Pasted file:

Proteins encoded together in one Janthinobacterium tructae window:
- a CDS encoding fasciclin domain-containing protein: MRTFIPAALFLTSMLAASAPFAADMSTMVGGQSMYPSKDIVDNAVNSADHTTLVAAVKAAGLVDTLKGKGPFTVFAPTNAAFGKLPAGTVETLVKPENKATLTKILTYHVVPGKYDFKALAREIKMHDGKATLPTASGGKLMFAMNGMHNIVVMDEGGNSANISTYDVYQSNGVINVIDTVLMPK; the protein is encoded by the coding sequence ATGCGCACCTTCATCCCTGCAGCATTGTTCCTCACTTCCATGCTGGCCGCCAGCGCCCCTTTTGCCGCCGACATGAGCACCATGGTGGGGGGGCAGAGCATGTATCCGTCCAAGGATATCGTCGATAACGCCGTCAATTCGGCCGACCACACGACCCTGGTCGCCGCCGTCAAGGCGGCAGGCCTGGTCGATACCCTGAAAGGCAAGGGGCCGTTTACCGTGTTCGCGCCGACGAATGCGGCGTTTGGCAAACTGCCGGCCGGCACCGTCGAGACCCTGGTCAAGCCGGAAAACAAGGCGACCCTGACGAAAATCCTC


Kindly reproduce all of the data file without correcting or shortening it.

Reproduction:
Proteins encoded together in one Janthinobacterium tructae window:
- a CDS encoding fasciclin domain-containing protein: MRTFIPAALFLTSMLAASAPFAADMSTMVGGQSMYPSKDIVDNAVNSADHTTLVAAVKAAGLVDTLKGKGPFTVFAPTNAAFGKLPAGTVETLVKPENKATLTKILTYHVVPGKYDFKALAREIKMHDGKATLPTASGGKLMFAMNGMHNIVVMDEGGNSANISTYDVYQSNGVINVIDTVLMPK; the protein is encoded by the coding sequence ATGCGCACCTTCATCCCTGCAGCATTGTTCCTCACTTCCATGCTGGCCGCCAGCGCCCCTTTTGCCGCCGACATGAGCACCATGGTGGGGGGGCAGAGCATGTATCCGTCCAAGGATATCGTCGATAACGCCGTCAATTCGGCCGACCACACGACCCTGGTCGCCGCCGTCAAGGCGGCAGGCCTGGTCGATACCCTGAAAGGCAAGGGGCCGTTTACCGTGTTCGCGCCGACGAATGCGGCGTTTGGCAAACTGCCGGCCGGCACCGTCGAGACCCTGGTCAAGCCGGAAAACAAGGCGACCCTGACGAAAATCCTC